But that's probably a tangent on this thread.

Janet Edens

I was raised a doctor's kid, pretty upper middle class. But my dad grew up on a farm, and he (for the most part) would smack us down pretty fast if we acted like entitled rich kids.

Me, too, Ben. We were close to middle of middle class, but we were never allow to feel superior because of what we owned.

I had a long comment and lost it whilst attempting to close a pop-up window ... so I will limit myself to this:

I do agree the the entitlement meme is more prevalent than it used to be. And why not? We've spent years trying to bolster kids' self-esteem. It's another example of going too far in the opposite direction. It is absolutely true: People who feel lousy about themselves aren't good for society. But people who think the world owes them because they breathe aren't either.

And let's not forget simple bad parenting. Discipline is hard. It's even harder when the authoritarian ideal gives way to the authoritative. It's transitional, I think. We have this (relatively) new respect for people as individuals regardless of race, creed, or ethnicity balanced with the need to impose rules for social good. It's tough.

Especially since you can't wash their mouths out with soap or beat them anymore. And locking them in the tool shed is right out.


To be blunt about it, those of us in our 40s now come from a generation with a lot of entitlement in it, and I think a lot of it is commercial. How many people do you know who are deeply in debt? How much of that debt came out of the middle-class consumerist sense that "I work hard and I deserve this, dammit!"

Our economy is BASED on entitlement, at least if you judge it by watching commercials. Americans invented consumerism, which is both a social movement and an economic system, and it's so ingrained in our thinking now that to suggest a life that rejects it seems somehow radical. Consumption is one of the assumed goals in an American life-well-lived, and with that comes the sense that what others have you also deserve. Since most people can't afford that kind of lifestyle, the solution is revolving credit... revolving in the sense that a treadmill revolves.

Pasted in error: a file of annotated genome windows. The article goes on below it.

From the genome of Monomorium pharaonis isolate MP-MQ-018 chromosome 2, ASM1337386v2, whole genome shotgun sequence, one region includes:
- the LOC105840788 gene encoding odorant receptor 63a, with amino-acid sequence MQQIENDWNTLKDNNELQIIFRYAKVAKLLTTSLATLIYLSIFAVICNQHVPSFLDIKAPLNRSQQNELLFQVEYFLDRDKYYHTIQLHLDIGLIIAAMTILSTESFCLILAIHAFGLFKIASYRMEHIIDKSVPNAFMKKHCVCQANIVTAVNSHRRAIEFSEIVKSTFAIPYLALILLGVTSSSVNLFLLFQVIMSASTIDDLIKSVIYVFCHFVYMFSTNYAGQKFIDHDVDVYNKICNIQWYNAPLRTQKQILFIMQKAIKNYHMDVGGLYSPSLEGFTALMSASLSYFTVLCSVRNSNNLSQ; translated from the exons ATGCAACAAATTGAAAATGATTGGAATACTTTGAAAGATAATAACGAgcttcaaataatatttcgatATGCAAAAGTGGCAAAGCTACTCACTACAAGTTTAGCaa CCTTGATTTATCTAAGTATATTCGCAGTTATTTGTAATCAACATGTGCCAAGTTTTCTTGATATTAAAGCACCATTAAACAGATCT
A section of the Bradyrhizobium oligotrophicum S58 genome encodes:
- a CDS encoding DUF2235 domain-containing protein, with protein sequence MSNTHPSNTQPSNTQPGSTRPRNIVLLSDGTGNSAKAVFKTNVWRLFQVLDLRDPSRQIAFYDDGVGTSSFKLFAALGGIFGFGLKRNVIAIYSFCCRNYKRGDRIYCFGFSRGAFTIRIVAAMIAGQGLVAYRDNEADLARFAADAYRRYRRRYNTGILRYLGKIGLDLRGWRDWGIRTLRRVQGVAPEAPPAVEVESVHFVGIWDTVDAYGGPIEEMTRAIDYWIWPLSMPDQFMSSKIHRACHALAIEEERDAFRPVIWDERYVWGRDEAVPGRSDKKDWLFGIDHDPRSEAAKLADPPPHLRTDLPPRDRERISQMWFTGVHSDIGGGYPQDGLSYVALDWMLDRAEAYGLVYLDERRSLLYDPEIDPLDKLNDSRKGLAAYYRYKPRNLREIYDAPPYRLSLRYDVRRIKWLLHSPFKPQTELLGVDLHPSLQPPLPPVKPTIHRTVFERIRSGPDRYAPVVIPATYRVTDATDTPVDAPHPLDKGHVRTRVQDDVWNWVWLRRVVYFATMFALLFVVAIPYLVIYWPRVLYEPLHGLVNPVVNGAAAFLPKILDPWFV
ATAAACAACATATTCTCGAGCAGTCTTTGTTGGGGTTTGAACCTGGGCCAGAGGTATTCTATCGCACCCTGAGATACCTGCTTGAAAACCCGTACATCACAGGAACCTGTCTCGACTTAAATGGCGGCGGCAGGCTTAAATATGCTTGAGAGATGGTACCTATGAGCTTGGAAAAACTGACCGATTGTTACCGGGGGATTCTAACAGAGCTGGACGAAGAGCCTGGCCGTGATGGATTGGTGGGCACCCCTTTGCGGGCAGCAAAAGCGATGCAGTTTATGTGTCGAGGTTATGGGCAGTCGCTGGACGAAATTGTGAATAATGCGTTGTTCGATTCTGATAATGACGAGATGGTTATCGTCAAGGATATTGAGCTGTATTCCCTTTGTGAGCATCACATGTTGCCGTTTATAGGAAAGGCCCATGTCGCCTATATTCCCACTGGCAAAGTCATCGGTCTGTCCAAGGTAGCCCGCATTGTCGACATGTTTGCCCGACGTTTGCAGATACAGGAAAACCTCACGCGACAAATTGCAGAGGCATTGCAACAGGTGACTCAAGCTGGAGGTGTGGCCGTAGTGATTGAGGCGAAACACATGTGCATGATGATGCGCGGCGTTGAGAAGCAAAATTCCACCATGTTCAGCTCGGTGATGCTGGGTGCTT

We got rid of all our credit cards, which just makes us all the more attractive to credit card lenders. The come-ons they send us are lessons in entitlement: most talk about getting the "things that you need" or the "life you deserve." And they're pushing this to younger and younger Americans, too, knowingly offering credit terms that people will never be able to pay off.

I went to financial aid night last week at the high school and the speaker pointed out that the average student coming out of a state school today graduates with $17,000 in debt. His point? That it's not so much. "The car you drove here costs more than that, and what will that be worth in four years?" he said.

Excuse me, but the car I drove to the event cost me $5,200 more than four years ago. This is not to say that everyone should drive crappy old cars -- but it is to say that we need to teach our children that STARTING their adult lives $20k in debt is a recipe for indentured servitude. Easy debt, constant consumerism and a sense of personal entitlement? It's a death sentence.